Should Cubs expect payback from Cardinals after Matt Holliday’s injury?

Should Cubs expect payback from Cardinals after Matt Holliday’s injury?

Should the Cubs expect payback from the St. Louis Cardinals after a Mike Montgomery fastball broke Matt Holliday’s right thumb? 

It’s the fuse waiting to be lit, given the history between these two teams and the escalating tensions within the rivalry, the Cardinals no longer being “the big brother,” as Cubs general manager Jed Hoyer has said, or big fans of Joe Maddon’s “Try Not To Suck” act.

That might have been Holliday’s last at-bat in a St. Louis uniform on Thursday night at Wrigley Field, depending on the treatment plan and whether or not the Cardinals pick up the All-Star outfielder’s $17 million option for 2017 or pay the $1 million buyout.

“That’s an absolute accident,” Maddon said Friday. “It just depends on your philosophy within, how you’ve been raised, what you think is the right way to do things. We’ve all had different parents, so some people react to situations one way.

“Truthfully, if that had happened to us, there’s no reason to (respond). It’s purely an accident. You know when something’s intentionally done or not. It really comes down to parenting.”

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With the best record in baseball and a double-digit lead in the division, Maddon took a more measured tone than last year’s calculated “Sopranos” rant, comparing the Cardinals to a crime family and saying he never read the franchise’s book on how to play the game.

“Was that a rant?” Maddon said. “It was a mini-rant. I don’t know. We’ll wait and see. I’d like to believe that the other side would determine, obviously, that it was an accident. But, again, it always comes down to parenting.”

Montgomery hadn’t pitched in a game since July 31, or really established himself at all since getting traded from the Seattle Mariners three weeks ago. The lefty swingman drilled Holliday, the third batter he faced, with two outs in the 10th inning of a tie game.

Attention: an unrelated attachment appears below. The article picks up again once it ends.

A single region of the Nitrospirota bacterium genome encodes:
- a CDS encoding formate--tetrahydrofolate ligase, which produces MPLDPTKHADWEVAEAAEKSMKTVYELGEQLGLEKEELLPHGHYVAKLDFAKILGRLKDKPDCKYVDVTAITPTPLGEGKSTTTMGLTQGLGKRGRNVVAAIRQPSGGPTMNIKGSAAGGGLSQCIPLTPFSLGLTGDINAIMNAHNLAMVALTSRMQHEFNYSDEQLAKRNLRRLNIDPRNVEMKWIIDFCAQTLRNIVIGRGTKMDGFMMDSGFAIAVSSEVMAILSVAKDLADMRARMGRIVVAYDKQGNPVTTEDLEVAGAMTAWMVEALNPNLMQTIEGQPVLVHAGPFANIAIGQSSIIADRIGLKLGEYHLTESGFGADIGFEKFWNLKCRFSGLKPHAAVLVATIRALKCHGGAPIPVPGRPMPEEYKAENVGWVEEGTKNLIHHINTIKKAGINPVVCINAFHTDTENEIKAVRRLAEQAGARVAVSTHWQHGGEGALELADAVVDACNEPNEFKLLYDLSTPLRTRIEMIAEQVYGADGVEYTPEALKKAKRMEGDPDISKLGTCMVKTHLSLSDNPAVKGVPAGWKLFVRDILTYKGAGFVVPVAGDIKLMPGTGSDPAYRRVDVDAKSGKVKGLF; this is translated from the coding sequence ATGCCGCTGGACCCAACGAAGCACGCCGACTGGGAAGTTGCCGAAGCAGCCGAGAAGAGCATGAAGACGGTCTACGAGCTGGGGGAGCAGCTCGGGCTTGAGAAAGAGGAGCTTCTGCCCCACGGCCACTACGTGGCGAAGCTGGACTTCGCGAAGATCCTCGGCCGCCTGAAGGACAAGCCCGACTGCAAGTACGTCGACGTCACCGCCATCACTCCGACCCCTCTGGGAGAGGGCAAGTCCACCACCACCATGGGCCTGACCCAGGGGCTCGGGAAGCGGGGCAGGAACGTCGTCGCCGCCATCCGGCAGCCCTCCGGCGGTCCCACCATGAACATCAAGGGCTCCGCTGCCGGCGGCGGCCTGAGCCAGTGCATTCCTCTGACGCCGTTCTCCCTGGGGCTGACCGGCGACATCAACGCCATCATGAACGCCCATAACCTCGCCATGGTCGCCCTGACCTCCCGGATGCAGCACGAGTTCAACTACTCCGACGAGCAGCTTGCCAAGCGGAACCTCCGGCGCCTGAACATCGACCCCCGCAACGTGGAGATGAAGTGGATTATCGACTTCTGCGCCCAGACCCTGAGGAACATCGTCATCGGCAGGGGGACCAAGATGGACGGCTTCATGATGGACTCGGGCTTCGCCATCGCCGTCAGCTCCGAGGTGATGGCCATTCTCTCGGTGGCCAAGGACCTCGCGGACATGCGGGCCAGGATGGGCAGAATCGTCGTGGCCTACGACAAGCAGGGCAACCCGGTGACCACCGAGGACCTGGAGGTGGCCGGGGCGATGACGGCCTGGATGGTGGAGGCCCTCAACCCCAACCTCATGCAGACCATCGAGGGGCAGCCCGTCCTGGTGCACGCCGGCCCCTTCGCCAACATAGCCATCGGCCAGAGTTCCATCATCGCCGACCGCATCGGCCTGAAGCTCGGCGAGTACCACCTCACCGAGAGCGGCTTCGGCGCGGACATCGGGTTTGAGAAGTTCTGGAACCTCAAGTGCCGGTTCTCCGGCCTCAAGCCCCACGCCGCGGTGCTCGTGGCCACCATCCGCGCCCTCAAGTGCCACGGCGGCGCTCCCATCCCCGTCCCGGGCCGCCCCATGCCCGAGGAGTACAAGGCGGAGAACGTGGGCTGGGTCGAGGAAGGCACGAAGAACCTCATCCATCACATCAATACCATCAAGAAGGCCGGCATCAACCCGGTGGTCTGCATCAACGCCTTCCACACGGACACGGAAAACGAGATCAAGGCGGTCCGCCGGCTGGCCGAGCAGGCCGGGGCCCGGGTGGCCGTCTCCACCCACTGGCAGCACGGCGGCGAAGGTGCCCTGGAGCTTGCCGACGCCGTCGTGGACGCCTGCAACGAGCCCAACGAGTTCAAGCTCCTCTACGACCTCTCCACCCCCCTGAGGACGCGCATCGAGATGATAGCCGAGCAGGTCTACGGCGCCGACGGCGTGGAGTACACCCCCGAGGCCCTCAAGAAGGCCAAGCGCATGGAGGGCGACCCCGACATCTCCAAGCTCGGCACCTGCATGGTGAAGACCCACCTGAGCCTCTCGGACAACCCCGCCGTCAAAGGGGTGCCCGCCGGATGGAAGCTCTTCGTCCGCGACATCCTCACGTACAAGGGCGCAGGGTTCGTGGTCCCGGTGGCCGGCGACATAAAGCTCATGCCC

“It was just a pitch that got away,” Montgomery said after earning the win in a 4-3 walk-off victory that took 11 innings. “I never want to hurt anybody. I feel bad. It’s a part of baseball and it’s unfortunate. I was just trying to go in right there and it kind of went away from me a little bit.

“I would never want to see (that happen) to anybody. Your intent is never to do that. I definitely feel for him. It wasn’t on purpose. It was just one of those pitches in a big part of the game.”

Ex-Cub Andrew Cashner recently called retaliation part of “The Cardinal Way” after St. Louis hit Miami Marlins slugger Giancarlo Stanton, echoing Maddon’s vigilante message from last September.

“It happens,” Maddon said. “It’s just like ‘Stropy’ (Pedro Strop) sliding to pick up a ball and hurts his knee. It’s an accident. Montgomery is definitely not trying to hit (Holliday). At the end of the day, man, it does come down to parenting and what you’re taught and what you believe is the right way to do things.”

Podcast: Cubs pass the first test in midst of crucial stretch

Scott Changnon

Podcast: Cubs pass the first test in midst of crucial stretch

On the latest CubsTalk Podcast Scott Changnon and Tony Andracki discuss the state of the Cubs offense, the value of Javy Baez and Addison Russell and what it means now that the starting rotation looks to be finding its form.

With 17 games in 17 days (most of which come against contending teams), the Cubs started things off right with a series victory in St. Louis.

Listen to the entire podcast here:

The Cubs are in a way better spot than they were a year ago

The Cubs are in a way better spot than they were a year ago

ST. LOUIS — It's night and day watching the 2018 Cubs compared to the 2017 version.

Even with the injury to Javy Baez Sunday night, the Cubs are in a way better spot now than they were a year ago.